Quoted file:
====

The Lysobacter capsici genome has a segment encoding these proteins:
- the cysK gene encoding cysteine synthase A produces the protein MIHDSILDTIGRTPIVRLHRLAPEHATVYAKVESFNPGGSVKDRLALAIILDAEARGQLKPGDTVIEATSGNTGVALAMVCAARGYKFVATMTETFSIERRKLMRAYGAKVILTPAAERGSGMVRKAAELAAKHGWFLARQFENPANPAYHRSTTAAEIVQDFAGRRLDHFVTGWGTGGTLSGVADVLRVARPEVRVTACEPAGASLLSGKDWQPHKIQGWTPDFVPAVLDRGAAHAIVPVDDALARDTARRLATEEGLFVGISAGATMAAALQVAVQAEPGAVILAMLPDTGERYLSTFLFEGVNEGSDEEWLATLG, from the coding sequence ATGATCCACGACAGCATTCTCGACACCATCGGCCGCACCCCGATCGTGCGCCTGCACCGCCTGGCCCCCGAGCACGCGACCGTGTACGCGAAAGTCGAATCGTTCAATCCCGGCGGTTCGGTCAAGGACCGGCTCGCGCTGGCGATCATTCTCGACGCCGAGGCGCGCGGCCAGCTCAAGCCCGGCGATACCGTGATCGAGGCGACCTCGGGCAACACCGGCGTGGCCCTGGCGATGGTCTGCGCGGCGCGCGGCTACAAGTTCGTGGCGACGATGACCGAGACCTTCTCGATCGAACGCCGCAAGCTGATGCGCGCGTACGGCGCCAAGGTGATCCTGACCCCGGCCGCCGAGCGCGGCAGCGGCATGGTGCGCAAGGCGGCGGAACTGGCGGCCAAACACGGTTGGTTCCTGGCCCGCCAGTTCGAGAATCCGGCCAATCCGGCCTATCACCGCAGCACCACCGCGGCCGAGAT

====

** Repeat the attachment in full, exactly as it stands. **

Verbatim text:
The Lysobacter capsici genome has a segment encoding these proteins:
- the cysK gene encoding cysteine synthase A produces the protein MIHDSILDTIGRTPIVRLHRLAPEHATVYAKVESFNPGGSVKDRLALAIILDAEARGQLKPGDTVIEATSGNTGVALAMVCAARGYKFVATMTETFSIERRKLMRAYGAKVILTPAAERGSGMVRKAAELAAKHGWFLARQFENPANPAYHRSTTAAEIVQDFAGRRLDHFVTGWGTGGTLSGVADVLRVARPEVRVTACEPAGASLLSGKDWQPHKIQGWTPDFVPAVLDRGAAHAIVPVDDALARDTARRLATEEGLFVGISAGATMAAALQVAVQAEPGAVILAMLPDTGERYLSTFLFEGVNEGSDEEWLATLG, from the coding sequence ATGATCCACGACAGCATTCTCGACACCATCGGCCGCACCCCGATCGTGCGCCTGCACCGCCTGGCCCCCGAGCACGCGACCGTGTACGCGAAAGTCGAATCGTTCAATCCCGGCGGTTCGGTCAAGGACCGGCTCGCGCTGGCGATCATTCTCGACGCCGAGGCGCGCGGCCAGCTCAAGCCCGGCGATACCGTGATCGAGGCGACCTCGGGCAACACCGGCGTGGCCCTGGCGATGGTCTGCGCGGCGCGCGGCTACAAGTTCGTGGCGACGATGACCGAGACCTTCTCGATCGAACGCCGCAAGCTGATGCGCGCGTACGGCGCCAAGGTGATCCTGACCCCGGCCGCCGAGCGCGGCAGCGGCATGGTGCGCAAGGCGGCGGAACTGGCGGCCAAACACGGTTGGTTCCTGGCCCGCCAGTTCGAGAATCCGGCCAATCCGGCCTATCACCGCAGCACCACCGCGGCCGAGAT